Notes and Changes

Please note that this event will be recorded, if you do not wish to be part of the recording, please feel free to turn your cameras off once the talk begins. The talk will be made available on the Criminology website and YouTube channel at a later date. 


The Pains of Racism in Criminal Justice and Criminology


Hood’s search for racism in his landmark study Race and Sentencing evoked the power of positivist certainty and a resolute shaking-off of the ephemerality of race. It offered a binaristic precision illustrating how court decision-making was influenced by the social language of brown and black skin personified in the dock in the late 1980s.

Decades later, conceptual and theoretical advances necessitate an approach in which we must hold in our hands, like the scales of justice, the ambivalent complexities of racialisation and racism to fully appreciate their enduring force in the present. This lecture seeks to describe and analyse the place of race in the criminal justice and the criminological fields. In so doing it seeks to integrate the structural, political, cultural, and affective dimensions of race to articulate the elusive logics of accurate reasoning in our field.



Please only use a university or organisational address for registration.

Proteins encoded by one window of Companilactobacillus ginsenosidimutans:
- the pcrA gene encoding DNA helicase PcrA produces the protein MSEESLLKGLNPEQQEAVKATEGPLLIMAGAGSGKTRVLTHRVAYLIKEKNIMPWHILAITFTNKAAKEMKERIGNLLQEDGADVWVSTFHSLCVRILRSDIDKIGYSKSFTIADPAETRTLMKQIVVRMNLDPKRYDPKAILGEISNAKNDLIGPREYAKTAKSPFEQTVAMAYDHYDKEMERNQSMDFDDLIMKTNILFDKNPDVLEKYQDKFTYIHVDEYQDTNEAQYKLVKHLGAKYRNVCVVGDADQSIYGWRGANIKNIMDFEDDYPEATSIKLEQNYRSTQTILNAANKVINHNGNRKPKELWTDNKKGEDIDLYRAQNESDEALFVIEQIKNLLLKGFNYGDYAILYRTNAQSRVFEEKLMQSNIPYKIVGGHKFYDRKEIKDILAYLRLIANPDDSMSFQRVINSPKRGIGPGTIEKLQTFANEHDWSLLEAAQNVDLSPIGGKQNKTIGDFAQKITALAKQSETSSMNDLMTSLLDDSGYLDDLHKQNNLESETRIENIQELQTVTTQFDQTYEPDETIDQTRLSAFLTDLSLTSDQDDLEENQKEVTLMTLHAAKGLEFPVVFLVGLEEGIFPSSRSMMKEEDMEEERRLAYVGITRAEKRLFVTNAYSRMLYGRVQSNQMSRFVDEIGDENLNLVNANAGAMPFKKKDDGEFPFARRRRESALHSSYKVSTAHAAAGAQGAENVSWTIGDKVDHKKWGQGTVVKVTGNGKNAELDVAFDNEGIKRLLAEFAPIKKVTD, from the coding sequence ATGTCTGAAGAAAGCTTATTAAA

Registrations will close at 12 midday on Wednesday 2nd June.  The link will be sent to you later that afternoon. 



Meet the Speaker: Professor Coretta Phillips

Coretta Phillips

Coretta Phillips is Professor of Criminology and Social Policy at the London School of Economics and Political Science where she has worked since 2001. Coretta's research interests lie in the field of race, ethnicity, crime, criminal justice, and social policy. She is currently working on an ESRC-funded multidisciplinary project, Gypsy and Traveller Experiences of Crime and Justice Since the 1960s: A Mixed Methods Study ( Coretta's most recent book, The Multicultural Prison (2012) published by Oxford University Press jointly won the Criminology Book Prize in 2013 and it was shortlisted for the BBC Radio 4 Thinking Allowed/British Sociological Association Award for Ethnography in 2014.